In the first days of March, when the shelling became heavy, there were 25-30 people in the basement.

We went outside only to get food. But we ate sparingly because we didn't know how long we would stay in the shelter. We had a lot of meat, we used to grill it every day, and we still don't crave it at all…

We cut wood and stored it in the building because it was constantly snowing. We cooked on the fire near the entrance. First, mothers with babies ate, then older people, and then the rest of us. Until there was constant shelling, we managed to cook twice a day, then once.

We became one family: we helped each other and shared food. Our neighbours had a dog, so we gave him the leftovers. We shared medication and even went to other basements to ask if they needed anything for the children. We celebrated two birthdays in the shelter — a woman's and a teenage girl's.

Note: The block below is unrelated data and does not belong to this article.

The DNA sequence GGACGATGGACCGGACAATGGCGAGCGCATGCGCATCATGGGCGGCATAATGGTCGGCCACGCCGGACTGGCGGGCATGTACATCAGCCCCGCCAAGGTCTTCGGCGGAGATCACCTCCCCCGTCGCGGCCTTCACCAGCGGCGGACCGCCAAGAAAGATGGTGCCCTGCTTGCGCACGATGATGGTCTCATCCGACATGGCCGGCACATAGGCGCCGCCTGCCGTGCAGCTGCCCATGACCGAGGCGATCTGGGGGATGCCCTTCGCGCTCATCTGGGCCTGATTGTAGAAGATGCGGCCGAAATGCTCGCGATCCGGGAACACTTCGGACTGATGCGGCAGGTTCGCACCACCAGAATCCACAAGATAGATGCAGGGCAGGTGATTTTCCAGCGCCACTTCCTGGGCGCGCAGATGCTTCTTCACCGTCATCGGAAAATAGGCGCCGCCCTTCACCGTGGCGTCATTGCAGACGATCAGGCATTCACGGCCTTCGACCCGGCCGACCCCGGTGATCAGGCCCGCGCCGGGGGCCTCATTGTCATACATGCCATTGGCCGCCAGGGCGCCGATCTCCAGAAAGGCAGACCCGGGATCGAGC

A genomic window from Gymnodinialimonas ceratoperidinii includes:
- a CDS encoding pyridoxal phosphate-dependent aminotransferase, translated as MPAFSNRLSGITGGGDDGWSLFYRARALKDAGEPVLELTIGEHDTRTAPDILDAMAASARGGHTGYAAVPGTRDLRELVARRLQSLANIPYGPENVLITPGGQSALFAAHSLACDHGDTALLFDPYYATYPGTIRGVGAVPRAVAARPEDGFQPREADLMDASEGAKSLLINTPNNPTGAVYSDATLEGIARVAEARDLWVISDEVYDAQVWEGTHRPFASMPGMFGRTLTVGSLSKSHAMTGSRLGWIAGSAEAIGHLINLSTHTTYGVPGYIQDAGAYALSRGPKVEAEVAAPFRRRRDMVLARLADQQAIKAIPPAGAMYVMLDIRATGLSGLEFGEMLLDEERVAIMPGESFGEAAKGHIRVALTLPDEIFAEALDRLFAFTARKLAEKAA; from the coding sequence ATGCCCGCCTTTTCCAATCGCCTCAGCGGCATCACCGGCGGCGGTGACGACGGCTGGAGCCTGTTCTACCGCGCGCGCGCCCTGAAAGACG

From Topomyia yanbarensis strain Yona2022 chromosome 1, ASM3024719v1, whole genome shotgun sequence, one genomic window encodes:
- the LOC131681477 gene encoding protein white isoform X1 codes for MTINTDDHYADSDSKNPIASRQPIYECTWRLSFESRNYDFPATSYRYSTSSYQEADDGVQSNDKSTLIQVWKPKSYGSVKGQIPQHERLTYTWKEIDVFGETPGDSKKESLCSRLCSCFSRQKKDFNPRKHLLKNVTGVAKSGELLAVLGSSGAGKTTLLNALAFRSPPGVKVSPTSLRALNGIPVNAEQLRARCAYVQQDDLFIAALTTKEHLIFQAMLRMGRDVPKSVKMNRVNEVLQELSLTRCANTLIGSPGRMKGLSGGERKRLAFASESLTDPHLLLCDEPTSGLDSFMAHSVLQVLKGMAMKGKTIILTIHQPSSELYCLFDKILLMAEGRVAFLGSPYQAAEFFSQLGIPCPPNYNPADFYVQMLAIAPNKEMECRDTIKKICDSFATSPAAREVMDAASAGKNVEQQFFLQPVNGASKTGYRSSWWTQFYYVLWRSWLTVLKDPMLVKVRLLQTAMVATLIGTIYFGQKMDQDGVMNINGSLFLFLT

There was not enough water — 30 or 40 litres. We preserved it and collected rainwater in wash basins and bowls. In the first days of March, a truck with technical water from the city water utility arrived at the Prymorskyi court. The driver ran away because the shelling started. About thirty people gathered to take water because we needed something to drink, and mines were flying everywhere... The car remained there, and then we saw that it had completely burned down.

On March 12, we went to a well in Prymorskyi Park. It was a small stream, and there were a hundred people in line. You stand there for two hours, and the shelling continues, and something is constantly flying over your head…